Sometime before European contact, arguably around the year 1450, these nations united under the Great Law of Peace to form the Haudenosaunee, or The People of the Longhouse.

Due to war, disease, settlement, and broken treaties, the 18th century and the early 19th saw the removal of these nations from most of their traditional land. Many were resettled in Canada. Some in Wisconsin, some in Oklahoma. Some still live in New York.

As part of the research for my debut novel I studied the history of the the Mohawk, or Kanyen'kehake, nation. Their name translates to People of the Flint.

Joseph Brant
Much of this research centered around Joseph Brant, or Thayendenegea, who was educated in an eastern school, rose to prominence among the Mohawk partly due to the influence of Sir William Johnson, Superintendent of Indian Affairs for the northern colonies (and husband of Joseph's sister Molly), and became a war chief for his people who fought with the British during the Revolutionary War.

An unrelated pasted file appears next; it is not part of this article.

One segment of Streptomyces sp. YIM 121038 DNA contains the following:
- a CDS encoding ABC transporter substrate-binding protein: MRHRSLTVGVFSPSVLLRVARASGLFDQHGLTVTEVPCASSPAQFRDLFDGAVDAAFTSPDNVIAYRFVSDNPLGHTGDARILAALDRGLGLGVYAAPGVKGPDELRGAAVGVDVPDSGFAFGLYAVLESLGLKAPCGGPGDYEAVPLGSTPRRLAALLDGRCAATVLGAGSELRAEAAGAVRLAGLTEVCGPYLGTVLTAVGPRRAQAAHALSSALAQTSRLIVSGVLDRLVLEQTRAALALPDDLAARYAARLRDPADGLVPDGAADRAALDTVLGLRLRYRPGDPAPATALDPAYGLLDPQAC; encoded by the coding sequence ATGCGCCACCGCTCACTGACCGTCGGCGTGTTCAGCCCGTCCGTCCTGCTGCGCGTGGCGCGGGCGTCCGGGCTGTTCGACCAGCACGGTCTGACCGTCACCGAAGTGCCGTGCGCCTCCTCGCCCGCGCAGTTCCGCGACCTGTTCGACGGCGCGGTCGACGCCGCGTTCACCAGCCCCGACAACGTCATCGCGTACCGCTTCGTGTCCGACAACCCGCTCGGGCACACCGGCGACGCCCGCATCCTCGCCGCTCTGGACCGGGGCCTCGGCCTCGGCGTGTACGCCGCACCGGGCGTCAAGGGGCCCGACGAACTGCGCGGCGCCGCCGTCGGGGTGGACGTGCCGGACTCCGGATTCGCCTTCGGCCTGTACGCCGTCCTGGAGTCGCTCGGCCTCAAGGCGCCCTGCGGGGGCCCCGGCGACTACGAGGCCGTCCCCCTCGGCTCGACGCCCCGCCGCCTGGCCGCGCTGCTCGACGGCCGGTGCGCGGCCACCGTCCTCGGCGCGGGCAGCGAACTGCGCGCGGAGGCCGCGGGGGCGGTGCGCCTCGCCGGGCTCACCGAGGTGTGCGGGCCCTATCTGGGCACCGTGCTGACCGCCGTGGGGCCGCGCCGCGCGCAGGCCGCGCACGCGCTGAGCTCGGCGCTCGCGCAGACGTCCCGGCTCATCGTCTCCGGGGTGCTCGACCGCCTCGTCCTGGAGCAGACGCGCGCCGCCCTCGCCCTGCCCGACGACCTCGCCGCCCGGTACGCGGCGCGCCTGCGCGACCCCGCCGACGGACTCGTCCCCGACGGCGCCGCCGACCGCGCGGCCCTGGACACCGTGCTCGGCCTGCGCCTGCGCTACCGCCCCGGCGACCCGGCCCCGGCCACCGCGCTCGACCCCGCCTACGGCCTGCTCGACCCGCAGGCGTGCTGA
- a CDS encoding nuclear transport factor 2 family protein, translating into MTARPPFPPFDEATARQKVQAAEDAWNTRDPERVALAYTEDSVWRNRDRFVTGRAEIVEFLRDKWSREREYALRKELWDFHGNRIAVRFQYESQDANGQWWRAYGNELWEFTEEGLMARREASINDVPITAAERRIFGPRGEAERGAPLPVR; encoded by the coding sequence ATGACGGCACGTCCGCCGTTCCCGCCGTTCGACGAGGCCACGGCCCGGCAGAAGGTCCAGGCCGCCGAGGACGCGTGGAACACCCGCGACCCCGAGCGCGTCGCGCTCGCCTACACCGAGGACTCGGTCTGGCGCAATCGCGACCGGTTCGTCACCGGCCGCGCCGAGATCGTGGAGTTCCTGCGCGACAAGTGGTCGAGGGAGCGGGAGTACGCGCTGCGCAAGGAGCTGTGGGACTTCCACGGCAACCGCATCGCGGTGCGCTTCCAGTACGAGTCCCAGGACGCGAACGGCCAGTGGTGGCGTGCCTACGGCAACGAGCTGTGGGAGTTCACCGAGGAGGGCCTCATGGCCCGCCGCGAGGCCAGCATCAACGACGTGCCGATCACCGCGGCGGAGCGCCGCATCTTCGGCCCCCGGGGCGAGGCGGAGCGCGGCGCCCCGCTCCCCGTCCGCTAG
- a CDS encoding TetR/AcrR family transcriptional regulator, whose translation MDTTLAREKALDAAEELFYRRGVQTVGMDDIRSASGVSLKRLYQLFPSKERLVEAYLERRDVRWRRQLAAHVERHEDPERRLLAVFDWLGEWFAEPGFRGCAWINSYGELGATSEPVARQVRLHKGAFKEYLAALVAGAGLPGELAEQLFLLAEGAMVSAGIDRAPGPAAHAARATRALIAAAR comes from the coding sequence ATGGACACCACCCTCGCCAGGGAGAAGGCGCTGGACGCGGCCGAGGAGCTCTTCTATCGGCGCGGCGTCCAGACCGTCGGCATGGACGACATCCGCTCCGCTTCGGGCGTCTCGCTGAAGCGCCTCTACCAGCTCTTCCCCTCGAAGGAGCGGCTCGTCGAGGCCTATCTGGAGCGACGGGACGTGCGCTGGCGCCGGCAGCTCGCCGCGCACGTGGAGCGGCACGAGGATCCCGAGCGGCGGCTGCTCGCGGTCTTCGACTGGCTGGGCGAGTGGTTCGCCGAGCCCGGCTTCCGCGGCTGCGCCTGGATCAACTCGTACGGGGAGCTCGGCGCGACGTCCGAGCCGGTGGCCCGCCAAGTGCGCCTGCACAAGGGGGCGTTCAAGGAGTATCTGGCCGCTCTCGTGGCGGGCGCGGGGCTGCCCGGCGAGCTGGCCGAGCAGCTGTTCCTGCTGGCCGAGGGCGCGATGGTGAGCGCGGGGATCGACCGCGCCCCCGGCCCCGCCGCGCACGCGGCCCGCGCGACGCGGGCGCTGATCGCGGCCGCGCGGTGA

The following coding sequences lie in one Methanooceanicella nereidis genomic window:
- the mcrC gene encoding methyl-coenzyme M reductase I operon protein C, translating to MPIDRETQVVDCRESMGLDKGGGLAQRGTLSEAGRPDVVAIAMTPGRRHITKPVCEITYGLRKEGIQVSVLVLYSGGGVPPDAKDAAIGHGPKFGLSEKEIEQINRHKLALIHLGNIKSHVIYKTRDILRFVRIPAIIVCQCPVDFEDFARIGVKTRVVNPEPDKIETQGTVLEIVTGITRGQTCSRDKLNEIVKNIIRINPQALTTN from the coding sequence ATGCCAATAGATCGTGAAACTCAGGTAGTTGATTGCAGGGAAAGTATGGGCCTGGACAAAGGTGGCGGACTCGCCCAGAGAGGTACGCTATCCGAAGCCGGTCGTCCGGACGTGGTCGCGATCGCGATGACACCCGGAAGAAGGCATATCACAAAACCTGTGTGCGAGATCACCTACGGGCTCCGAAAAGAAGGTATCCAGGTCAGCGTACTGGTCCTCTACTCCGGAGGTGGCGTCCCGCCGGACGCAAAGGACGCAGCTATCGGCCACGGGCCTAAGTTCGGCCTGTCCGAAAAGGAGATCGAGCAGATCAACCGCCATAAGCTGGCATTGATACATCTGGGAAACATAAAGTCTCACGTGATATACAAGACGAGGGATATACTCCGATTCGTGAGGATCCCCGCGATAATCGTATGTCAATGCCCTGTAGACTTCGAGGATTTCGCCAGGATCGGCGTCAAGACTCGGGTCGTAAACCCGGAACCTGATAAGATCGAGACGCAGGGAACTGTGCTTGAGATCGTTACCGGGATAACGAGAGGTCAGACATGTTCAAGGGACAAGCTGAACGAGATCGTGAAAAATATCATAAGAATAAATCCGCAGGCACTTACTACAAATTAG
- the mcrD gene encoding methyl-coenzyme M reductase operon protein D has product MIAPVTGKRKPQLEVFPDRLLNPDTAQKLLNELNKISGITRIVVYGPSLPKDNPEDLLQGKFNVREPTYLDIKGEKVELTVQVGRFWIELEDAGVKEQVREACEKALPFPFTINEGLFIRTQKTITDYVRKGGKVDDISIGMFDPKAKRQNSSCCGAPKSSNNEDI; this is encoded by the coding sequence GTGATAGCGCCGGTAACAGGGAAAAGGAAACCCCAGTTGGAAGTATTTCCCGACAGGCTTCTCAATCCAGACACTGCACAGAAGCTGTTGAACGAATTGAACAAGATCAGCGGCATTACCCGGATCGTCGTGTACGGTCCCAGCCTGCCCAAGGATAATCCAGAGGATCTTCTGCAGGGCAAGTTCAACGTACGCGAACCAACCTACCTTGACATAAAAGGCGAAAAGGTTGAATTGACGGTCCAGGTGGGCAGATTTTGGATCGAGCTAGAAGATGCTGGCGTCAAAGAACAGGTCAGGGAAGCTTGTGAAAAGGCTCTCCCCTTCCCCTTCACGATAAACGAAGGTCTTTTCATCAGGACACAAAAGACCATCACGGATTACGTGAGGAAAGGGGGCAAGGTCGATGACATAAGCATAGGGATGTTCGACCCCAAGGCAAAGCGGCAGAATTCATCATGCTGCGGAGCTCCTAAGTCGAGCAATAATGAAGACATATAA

Titles I found helpful in my research:

~ The Ordeal of the Longhouse: The Peoples of the Iroquois League in the Era of European Colonization by Daniel K. Richter
~ Joseph Brant 1740-1807, Man of Two Worlds by Isabel Thompson Kelsay
~ Turtles, Wolves, and Bears, A Mohawk Family History by Barbara J. Sivertsen
~ Kanyen'keha Tewatati (Let’s Speak Mohawk) and One Thousand Useful Mohawk Words by David Kanatawakhon Maracle
~ The Iroquois by Evelyn Wolfson
~ Joseph Brant, Mohawk Chief by Jonathan Bolton and Claire Wilson
~ Realm of the Iroquois by The Editors of Time-Life Books
~ The Iroquois in the American Revolution by Barbara Graymont
~ The Tribes of the Iroquois Confederacy by Michael Johnson

I hope they'll prove useful to the knowledge-hungry traveler! 

Come back tomorrow for Part Two: The Oneida

This post, or portions of it, was originally posted at the Colonial Quills blog, by me.